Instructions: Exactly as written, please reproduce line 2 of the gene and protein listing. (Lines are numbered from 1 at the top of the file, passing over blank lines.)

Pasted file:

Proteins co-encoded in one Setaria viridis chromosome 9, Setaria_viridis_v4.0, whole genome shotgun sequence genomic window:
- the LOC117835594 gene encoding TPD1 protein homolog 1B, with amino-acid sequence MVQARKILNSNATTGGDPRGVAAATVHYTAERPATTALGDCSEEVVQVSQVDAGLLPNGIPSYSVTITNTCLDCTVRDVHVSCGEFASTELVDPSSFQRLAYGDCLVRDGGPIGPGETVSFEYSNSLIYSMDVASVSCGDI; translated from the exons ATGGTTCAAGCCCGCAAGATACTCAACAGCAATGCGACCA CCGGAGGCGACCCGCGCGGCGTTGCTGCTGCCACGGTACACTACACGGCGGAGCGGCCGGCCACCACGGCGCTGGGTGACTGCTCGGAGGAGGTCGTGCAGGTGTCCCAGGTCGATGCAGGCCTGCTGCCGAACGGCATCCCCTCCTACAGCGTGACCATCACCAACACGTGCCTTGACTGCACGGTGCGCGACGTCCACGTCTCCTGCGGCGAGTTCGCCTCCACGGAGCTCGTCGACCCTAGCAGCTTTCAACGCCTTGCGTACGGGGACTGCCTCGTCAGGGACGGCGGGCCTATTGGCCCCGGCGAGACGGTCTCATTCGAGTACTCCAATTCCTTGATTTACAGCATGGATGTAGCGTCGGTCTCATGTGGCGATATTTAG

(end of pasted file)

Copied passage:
- the LOC117835594 gene encoding TPD1 protein homolog 1B, with amino-acid sequence MVQARKILNSNATTGGDPRGVAAATVHYTAERPATTALGDCSEEVVQVSQVDAGLLPNGIPSYSVTITNTCLDCTVRDVHVSCGEFASTELVDPSSFQRLAYGDCLVRDGGPIGPGETVSFEYSNSLIYSMDVASVSCGDI; translated from the exons ATGGTTCAAGCCCGCAAGATACTCAACAGCAATGCGACCA CCGGAGGCGACCCGCGCGGCGTTGCTGCTGCCACGGTACACTACACGGCGGAGCGGCCGGCCACCACGGCGCTGGGTGACTGCTCGGAGGAGGTCGTGCAGGTGTCCCAGGTCGATGCAGGCCTGCTGCCGAACGGCATCCCCTCCTACAGCGTGACCATCACCAACACGTGCCTTGACTGCACGGTGCGCGACGTCCACGTCTCCTGCGGCGAGTTCGCCTCCACGGAGCTCGTCGACCCTAGCAGCTTTCAACGCCTTGCGTACGGGGACTGCCTCGTCAGGGACGGCGGGCCTATTGGCCCCGGCGAGACGGTCTCATTCGAGTACTCCAATTCCTTGATTTACAGCATGGATGTAGCGTCGGTCTCATGTGGCGATATTTAG